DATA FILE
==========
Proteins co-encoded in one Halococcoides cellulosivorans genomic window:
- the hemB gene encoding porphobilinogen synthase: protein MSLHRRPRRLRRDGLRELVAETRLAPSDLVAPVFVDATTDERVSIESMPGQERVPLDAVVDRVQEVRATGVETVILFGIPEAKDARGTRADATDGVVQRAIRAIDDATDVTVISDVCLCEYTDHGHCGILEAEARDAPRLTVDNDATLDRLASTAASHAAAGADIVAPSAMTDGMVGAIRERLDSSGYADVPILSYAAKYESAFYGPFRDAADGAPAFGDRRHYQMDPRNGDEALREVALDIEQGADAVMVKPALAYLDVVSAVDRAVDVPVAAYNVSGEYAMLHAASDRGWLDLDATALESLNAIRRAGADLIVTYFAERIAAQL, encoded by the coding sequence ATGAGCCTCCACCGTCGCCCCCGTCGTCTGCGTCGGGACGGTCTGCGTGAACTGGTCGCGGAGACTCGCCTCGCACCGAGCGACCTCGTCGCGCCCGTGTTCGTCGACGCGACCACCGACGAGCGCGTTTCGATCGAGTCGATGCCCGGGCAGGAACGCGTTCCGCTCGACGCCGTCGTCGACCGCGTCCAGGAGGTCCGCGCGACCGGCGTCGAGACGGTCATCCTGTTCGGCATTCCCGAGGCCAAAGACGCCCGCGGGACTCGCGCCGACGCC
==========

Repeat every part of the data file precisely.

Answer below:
Proteins co-encoded in one Halococcoides cellulosivorans genomic window:
- the hemB gene encoding porphobilinogen synthase: protein MSLHRRPRRLRRDGLRELVAETRLAPSDLVAPVFVDATTDERVSIESMPGQERVPLDAVVDRVQEVRATGVETVILFGIPEAKDARGTRADATDGVVQRAIRAIDDATDVTVISDVCLCEYTDHGHCGILEAEARDAPRLTVDNDATLDRLASTAASHAAAGADIVAPSAMTDGMVGAIRERLDSSGYADVPILSYAAKYESAFYGPFRDAADGAPAFGDRRHYQMDPRNGDEALREVALDIEQGADAVMVKPALAYLDVVSAVDRAVDVPVAAYNVSGEYAMLHAASDRGWLDLDATALESLNAIRRAGADLIVTYFAERIAAQL, encoded by the coding sequence ATGAGCCTCCACCGTCGCCCCCGTCGTCTGCGTCGGGACGGTCTGCGTGAACTGGTCGCGGAGACTCGCCTCGCACCGAGCGACCTCGTCGCGCCCGTGTTCGTCGACGCGACCACCGACGAGCGCGTTTCGATCGAGTCGATGCCCGGGCAGGAACGCGTTCCGCTCGACGCCGTCGTCGACCGCGTCCAGGAGGTCCGCGCGACCGGCGTCGAGACGGTCATCCTGTTCGGCATTCCCGAGGCCAAAGACGCCCGCGGGACTCGCGCCGACGCC